Doctor insights on:
Do Eyeglasses Really Help Bad Night Vision
Yes: At night, your pupils dilate. This (along with a few other changes that occur at night) may cause a temporary change in your glasses prescription leading to "night myopia" or slight nearsightedness at night. This makes many people feel as though they have "bad night vision" but really a small glasses prescription to be worn at night particularly while driving can help night vision. Read moreSee 1 more doctor answer
Yes: In some patients adding a negative 1/2 diopter improves their night vision. Also night vision goggles can improve your vision at night. Spending several minutes in the dark, adapts your rods so you can see better. Use a red light flashlight to avoid loosing your dark adaptation. Don't forget that wild cats have 6 times better night vision than humans, so be careful out there. :). Read moreSee 1 more doctor answer
Night vision: Is there a visual problem that causes you to ask this question? If so see an ophthalmologist. Read more
Less light scatter: Glare is caused by scattering of light before it enters the eye. Anti-glare lenses filter certain wave lengths of light, resulting in a more uniform beam of light entering the eye. Yellow or amber tints are best. Read more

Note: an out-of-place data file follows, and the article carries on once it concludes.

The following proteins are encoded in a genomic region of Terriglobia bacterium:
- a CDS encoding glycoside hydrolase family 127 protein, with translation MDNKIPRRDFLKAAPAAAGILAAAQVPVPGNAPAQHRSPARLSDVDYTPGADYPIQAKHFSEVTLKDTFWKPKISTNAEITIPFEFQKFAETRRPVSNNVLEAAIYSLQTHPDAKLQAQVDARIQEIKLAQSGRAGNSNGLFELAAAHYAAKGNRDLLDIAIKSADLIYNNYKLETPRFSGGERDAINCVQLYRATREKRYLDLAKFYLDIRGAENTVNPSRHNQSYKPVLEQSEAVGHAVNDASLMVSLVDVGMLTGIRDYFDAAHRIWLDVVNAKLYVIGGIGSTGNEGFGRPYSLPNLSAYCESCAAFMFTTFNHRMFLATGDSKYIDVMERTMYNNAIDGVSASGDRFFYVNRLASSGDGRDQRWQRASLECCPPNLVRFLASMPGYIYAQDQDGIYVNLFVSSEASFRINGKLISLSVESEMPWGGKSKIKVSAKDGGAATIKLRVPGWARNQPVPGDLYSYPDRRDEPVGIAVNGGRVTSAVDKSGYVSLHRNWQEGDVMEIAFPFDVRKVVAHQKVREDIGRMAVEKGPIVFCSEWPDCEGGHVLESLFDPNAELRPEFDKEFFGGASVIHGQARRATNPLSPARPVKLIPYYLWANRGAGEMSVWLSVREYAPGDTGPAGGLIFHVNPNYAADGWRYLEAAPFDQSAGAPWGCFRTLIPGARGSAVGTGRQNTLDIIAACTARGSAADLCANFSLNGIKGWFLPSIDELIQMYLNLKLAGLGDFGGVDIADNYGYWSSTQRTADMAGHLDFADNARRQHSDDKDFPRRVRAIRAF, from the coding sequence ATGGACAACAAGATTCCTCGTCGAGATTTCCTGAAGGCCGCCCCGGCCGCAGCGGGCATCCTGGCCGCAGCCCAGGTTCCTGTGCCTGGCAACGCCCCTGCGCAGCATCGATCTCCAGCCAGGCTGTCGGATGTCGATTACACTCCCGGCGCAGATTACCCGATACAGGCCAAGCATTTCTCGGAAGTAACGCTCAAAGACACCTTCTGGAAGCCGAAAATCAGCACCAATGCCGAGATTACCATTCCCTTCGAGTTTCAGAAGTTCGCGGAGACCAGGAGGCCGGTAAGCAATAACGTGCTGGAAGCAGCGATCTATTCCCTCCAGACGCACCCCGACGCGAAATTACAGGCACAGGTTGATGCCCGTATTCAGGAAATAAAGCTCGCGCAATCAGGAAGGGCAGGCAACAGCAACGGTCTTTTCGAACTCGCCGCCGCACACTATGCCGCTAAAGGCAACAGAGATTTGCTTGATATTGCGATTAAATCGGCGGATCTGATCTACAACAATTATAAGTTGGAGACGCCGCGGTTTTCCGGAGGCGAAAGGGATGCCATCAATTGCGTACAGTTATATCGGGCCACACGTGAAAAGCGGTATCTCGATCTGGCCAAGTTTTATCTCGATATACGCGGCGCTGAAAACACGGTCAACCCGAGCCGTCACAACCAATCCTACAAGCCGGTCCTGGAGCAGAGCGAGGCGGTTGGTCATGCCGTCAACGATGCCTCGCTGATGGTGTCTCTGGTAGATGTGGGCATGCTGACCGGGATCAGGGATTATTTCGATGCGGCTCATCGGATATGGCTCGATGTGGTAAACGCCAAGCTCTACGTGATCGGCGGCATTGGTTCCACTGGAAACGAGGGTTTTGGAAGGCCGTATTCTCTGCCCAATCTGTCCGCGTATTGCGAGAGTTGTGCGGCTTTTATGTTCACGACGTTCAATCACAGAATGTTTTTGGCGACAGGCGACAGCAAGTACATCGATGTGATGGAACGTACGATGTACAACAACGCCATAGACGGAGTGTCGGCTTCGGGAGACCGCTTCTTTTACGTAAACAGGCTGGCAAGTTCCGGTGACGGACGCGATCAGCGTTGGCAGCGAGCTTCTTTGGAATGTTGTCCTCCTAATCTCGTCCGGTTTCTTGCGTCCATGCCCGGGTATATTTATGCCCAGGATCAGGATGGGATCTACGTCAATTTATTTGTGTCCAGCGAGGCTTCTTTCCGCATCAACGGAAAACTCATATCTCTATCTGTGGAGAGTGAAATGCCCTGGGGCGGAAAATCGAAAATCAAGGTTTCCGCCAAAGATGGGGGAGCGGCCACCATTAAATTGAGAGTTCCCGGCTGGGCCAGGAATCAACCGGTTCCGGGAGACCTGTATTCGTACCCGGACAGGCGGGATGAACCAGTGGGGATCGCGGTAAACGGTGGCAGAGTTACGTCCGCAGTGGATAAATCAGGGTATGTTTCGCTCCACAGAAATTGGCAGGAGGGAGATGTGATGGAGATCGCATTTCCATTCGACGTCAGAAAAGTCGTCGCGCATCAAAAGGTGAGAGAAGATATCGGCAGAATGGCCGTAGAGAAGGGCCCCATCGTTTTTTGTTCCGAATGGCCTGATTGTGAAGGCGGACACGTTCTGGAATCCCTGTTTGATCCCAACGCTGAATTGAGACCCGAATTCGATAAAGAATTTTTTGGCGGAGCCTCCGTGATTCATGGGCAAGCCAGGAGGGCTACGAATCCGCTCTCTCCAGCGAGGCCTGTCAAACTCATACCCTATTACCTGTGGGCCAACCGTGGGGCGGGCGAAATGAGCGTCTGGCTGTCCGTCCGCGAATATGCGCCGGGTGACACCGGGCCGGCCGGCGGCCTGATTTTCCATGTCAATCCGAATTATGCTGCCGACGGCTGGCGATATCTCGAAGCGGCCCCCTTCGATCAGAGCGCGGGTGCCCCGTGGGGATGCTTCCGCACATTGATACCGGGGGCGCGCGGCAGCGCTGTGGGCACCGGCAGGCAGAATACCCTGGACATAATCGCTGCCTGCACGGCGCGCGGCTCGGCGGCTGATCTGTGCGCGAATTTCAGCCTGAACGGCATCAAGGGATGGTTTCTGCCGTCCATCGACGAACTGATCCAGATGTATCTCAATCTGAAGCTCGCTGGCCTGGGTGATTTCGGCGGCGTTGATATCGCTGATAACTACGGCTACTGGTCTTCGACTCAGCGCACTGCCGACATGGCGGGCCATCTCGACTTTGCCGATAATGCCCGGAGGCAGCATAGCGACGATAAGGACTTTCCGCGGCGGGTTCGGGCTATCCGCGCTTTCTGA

I've been having diminished night vision and diminished vision during the day wearing sun glasses. I had lasik surgery 13 yrs ago. Any suggestions?
Glare coating: All computer manufacturers can recommend a glare reducing screen for your computer. Read more
I have very bad night vision, and anything that is lit. I've always been light sensitive. What could cause this?
Many causes!: Without an exam it is difficult to tell you what is going on. It sounds like you have always been this way, in which case it is 'normal for you'. Just like some people are cold sensitive (always need a sweater), some people are light sensitive. At the age of 48, you could also have early cataracts, which would decrease your night vision. Read moreSee 1 more doctor answer
Is it bad for your eyes to go back and forth from night vision to regular vision quite quickly for maybe an hour period?
Not bad for the eyes: There is no physiologic basis for the eyes to become strained or damaged in any way as a consequence of normal levels of light (not like a laser beam focused on the retina) alterations. I have no idea what this will do to your circadian rhythms though. Good luck with that one. But the retinas and corneas and lens will be fine. Read moreSee 1 more doctor answer